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OptionsHouse Goes Lives with Online Trading Site

Ivy Schmerken, Wall Street & Technology OptionsHouse, a new discount brokerage firm launched its online Web site on Monday offering stock and options trading at a simple, flat-fee rate to retail investors and institutions. Targeting savvy traders, the start-up is a spin-off of PEAK6 Investments LP, a Chicago-based equity option market maker based which leased space on the Chicago Board of Trade's original 1930 trading floor.

Ivy Schmerken, Wall Street & Technology

OptionsHouse, a new discount brokerage firm launched its online Web site on Monday offering stock and options trading at a simple, flat-fee rate to retail investors and institutions.

Targeting savvy traders, the start-up is a spin-off of PEAK6 Investments LP, a Chicago-based equity option market maker based which leased space on the Chicago Board of Trade's original 1930 trading floor.To differentiate its services from the pack of competitors in the options trading space- OptionsHouse is offering flat-fee pricing. It will charge a commission of $9.95 per trade - with no incremental per contract charges.

"We do offer a very competitive rate and do think it's fundamentally different in options trading," says John Hass, co-CEO of OptionsHouse located in Chicago. "All of our competitors charge a per contract fee on top of a base rate or a base rate with a minimum, so the more options contracts you trade the higher the fee."

According to the OptionsHouse Web site, which compares its flat fee $9.95 commission against other the other options brokers, including optionsXpress, E*Trade, Fidelity Investments, Charles Schwab, TD Ameritrade and Scottrade - its rate is cheaper. For example, Fidelity charges a lower per contract rate of $0.75 but the base rate is $19.95 so that executing 10 contracts would cost $27.45, whereas E*Trade charges a $12.99 base rate plus $1.25 per contract, so a trade with 10 contracts would come to $25.49.

"We've tried to keep it very simple and straight forward so that people can think about their trades and not about their commissions," says Hass. But Hass also recognizes he can't "keep customers based on rates alone. "We do provide good technology and customer service as well," adds the CEO.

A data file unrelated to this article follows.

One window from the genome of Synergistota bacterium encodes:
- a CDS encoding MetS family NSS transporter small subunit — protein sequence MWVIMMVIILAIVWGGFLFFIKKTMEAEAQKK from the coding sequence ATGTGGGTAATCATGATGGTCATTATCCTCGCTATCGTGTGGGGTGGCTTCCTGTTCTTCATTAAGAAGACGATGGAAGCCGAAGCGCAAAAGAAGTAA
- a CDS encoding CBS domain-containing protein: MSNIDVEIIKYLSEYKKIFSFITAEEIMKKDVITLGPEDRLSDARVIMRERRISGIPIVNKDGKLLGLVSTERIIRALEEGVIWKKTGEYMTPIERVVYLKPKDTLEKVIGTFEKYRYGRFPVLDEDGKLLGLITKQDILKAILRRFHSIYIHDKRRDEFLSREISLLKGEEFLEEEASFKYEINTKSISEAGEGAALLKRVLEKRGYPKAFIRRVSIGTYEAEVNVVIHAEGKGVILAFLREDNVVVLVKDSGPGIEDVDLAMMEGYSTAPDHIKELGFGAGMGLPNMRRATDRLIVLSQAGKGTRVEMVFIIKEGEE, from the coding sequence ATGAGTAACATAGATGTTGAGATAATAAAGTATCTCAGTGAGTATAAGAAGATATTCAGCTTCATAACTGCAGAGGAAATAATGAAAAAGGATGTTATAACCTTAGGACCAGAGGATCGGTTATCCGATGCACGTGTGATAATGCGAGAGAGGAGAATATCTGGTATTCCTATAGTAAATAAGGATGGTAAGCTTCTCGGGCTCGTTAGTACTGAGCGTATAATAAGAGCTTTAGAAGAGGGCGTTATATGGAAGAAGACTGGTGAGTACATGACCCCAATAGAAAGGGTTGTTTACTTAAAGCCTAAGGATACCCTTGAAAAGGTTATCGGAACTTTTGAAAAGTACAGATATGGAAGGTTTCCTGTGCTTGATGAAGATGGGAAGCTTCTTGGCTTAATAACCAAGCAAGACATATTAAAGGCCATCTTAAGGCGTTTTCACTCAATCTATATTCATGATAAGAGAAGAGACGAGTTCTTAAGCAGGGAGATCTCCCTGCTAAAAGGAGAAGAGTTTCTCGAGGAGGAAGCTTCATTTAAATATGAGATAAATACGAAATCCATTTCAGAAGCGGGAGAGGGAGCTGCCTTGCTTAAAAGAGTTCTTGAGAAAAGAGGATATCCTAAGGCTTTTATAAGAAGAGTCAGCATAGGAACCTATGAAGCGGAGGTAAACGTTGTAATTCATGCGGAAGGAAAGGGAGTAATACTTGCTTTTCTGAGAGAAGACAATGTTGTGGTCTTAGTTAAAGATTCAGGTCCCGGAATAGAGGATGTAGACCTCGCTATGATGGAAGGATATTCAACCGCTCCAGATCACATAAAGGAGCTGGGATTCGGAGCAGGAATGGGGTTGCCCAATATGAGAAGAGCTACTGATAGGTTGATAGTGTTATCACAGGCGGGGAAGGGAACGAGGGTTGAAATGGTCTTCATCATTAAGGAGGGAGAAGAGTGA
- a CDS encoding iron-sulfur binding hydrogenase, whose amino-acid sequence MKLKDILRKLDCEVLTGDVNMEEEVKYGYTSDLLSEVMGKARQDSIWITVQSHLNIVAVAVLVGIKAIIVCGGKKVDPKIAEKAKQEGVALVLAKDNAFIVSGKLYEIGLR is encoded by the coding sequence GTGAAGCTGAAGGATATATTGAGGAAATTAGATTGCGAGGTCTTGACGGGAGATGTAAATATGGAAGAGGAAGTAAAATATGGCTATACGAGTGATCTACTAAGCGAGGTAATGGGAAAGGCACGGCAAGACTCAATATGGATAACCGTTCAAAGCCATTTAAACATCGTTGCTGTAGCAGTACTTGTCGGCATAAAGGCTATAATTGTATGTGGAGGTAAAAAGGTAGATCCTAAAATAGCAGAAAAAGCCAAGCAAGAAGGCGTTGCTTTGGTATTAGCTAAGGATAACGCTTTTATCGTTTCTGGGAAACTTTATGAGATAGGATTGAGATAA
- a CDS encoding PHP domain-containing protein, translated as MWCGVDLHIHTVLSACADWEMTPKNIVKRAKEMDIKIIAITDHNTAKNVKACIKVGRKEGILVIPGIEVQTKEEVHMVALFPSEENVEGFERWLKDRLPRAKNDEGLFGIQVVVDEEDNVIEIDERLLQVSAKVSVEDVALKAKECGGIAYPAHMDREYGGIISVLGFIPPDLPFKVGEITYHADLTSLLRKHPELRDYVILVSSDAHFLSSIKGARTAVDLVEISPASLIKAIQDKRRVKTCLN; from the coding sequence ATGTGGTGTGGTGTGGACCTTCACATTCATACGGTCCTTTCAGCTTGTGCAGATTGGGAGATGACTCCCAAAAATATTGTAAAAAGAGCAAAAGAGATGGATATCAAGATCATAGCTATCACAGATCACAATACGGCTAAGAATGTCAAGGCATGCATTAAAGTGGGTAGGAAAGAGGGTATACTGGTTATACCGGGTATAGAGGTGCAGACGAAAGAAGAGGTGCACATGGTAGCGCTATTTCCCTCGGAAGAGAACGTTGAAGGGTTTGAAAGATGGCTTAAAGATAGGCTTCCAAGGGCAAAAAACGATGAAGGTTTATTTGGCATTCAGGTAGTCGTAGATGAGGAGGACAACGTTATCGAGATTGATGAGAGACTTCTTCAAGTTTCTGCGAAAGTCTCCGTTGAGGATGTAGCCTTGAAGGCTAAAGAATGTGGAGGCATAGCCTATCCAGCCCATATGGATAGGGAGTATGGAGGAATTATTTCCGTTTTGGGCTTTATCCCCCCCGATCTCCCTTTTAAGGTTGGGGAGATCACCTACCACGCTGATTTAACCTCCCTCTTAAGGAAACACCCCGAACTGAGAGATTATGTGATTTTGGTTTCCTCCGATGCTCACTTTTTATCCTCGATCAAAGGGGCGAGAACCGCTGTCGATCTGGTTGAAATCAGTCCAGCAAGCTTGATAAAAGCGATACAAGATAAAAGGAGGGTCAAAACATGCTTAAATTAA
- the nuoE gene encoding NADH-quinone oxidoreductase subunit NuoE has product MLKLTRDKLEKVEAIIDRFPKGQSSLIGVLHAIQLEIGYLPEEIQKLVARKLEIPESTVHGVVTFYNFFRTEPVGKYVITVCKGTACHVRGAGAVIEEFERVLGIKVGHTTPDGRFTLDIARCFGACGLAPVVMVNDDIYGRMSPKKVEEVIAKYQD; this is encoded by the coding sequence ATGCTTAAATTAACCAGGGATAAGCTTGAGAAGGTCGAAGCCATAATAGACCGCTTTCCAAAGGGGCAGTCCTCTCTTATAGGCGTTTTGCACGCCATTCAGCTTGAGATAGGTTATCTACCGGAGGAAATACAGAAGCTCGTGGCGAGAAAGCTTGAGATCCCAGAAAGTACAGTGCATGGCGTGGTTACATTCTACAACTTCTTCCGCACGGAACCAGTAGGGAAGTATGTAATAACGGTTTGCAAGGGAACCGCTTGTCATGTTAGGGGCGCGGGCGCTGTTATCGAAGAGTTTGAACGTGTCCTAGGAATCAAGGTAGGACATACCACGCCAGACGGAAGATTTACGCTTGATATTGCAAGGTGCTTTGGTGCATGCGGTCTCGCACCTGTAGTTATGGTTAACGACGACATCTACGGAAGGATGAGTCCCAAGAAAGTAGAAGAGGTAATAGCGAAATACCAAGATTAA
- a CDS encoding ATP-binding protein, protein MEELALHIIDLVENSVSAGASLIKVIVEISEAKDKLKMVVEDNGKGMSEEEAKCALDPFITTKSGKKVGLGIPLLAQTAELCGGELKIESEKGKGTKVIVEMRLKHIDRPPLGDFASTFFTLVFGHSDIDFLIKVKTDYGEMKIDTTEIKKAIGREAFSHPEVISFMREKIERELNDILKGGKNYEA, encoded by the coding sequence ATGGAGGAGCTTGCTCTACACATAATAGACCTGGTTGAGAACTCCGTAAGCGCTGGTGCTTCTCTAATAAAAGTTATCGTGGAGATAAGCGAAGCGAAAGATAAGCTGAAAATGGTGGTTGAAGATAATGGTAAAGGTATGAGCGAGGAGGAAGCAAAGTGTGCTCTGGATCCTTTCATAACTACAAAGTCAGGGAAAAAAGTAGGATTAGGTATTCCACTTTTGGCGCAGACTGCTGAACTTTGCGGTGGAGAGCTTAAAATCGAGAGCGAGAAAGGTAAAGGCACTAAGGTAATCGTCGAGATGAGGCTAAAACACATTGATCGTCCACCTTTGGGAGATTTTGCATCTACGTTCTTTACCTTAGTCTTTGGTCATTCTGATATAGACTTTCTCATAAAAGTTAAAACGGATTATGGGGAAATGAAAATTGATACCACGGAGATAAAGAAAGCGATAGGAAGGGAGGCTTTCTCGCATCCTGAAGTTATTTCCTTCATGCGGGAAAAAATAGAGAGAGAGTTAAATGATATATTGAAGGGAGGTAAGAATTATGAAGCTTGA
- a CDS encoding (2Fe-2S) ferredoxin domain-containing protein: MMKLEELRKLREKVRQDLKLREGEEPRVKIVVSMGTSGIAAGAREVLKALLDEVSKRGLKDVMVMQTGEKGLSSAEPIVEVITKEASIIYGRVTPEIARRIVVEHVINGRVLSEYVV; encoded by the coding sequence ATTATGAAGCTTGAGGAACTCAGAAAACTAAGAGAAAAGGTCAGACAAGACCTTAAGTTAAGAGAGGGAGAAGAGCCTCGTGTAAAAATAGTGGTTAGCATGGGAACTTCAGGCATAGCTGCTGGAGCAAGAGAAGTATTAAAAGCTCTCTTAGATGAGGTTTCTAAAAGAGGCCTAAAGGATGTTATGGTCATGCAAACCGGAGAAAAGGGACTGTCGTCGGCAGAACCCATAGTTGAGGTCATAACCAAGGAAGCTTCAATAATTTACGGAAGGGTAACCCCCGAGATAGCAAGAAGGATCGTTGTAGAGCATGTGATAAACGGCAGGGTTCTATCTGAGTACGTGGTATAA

Just as OptionsHouse is simplifying its rate structure, it's also simplifying its technology for trading, he notes. The new firm is leveraging its experience with PEAK6 which had "great order routing, tools and infrastructure," to fill a void in the market for active and savvy traders, says Hass who is was a former partner with Goldman Sachs on the investment banking side in the Financial Institutions Group covering broker-dealers.

Daniel Rosenthal, co-CEO of OptionsHouse, who is the former CTO of PEAK6, started building the new discount broker's Web site with the basic components that PEAK6 had, namely direct-to-exchange data feeds and order routing technology that works for its professional traders. Part of the strategy that worked for PEAK6 is simplifying the trading interfaces. For example, Rosenthal says a good options trader could trade 25-to-35 names, but today, a trader at Peak6 can trade 500-to-600 names. Linking together things such as risk management with execution and execution with trading tools has helped as well as simplifying interfaces so that everything is point and click and is context sensitive, he adds.

Rosenthal built the OptionsHouse platform over the past year-and-a half, which is based on Java and Ajax, not as a traditional HTML platform, so that it almost works like a client server and software-based trading platform, he says.

There are also context-sensitive screens that remove some of the steps or calculations that the trader had to do. For example, if a user clicks on a position, the screen brings up an order on the position trade. It also brings up a context sensitive menu that says, 'trade this option' and if the user clicks, it will bring up a pre-filled ticket. Similarly, if the trader goes to the order pane, which shows all the orders that have been filled or worked in the market, the user can click on a particular execution for that order which shows where the order went and where it was filled. Ivy is Editor-at-Large for Advanced Trading and Wall Street & Technology. Ivy is responsible for writing in-depth feature articles, daily blogs and news articles with a focus on automated trading in the capital markets. As an industry expert, Ivy has reported on a myriad ... View Full Bio

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